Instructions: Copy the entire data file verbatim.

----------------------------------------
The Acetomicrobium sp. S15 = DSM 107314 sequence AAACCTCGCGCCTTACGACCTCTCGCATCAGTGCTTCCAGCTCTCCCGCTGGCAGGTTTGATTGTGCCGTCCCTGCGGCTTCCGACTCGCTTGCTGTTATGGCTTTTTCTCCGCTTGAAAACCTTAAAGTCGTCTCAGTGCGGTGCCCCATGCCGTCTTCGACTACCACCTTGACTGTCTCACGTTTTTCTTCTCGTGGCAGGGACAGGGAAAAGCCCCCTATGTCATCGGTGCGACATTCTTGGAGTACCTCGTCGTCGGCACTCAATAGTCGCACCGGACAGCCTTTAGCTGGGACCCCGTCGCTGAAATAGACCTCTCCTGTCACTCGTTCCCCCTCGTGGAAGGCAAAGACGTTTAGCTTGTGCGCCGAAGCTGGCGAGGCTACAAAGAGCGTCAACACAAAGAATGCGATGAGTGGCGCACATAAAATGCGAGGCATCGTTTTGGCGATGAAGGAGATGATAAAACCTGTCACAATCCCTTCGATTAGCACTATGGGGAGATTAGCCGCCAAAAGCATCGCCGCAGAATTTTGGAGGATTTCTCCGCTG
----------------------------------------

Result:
The Acetomicrobium sp. S15 = DSM 107314 sequence AAACCTCGCGCCTTACGACCTCTCGCATCAGTGCTTCCAGCTCTCCCGCTGGCAGGTTTGATTGTGCCGTCCCTGCGGCTTCCGACTCGCTTGCTGTTATGGCTTTTTCTCCGCTTGAAAACCTTAAAGTCGTCTCAGTGCGGTGCCCCATGCCGTCTTCGACTACCACCTTGACTGTCTCACGTTTTTCTTCTCGTGGCAGGGACAGGGAAAAGCCCCCTATGTCATCGGTGCGACATTCTTGGAGTACCTCGTCGTCGGCACTCAATAGTCGCACCGGACAGCCTTTAGCTGGGACCCCGTCGCTGAAATAGACCTCTCCTGTCACTCGTTCCCCCTCGTGGAAGGCAAAGACGTTTAGCTTGTGCGCCGAAGCTGGCGAGGCTACAAAGAGCGTCAACACAAAGAATGCGATGAGTGGCGCACATAAAATGCGAGGCATCGTTTTGGCGATGAAGGAGATGATAAAACCTGTCACAATCCCTTCGATTAGCACTATGGGGAGATTAGCCGCCAAAAGCATCGCCGCAGAATTTTGGAGGATTTCTCCGCTG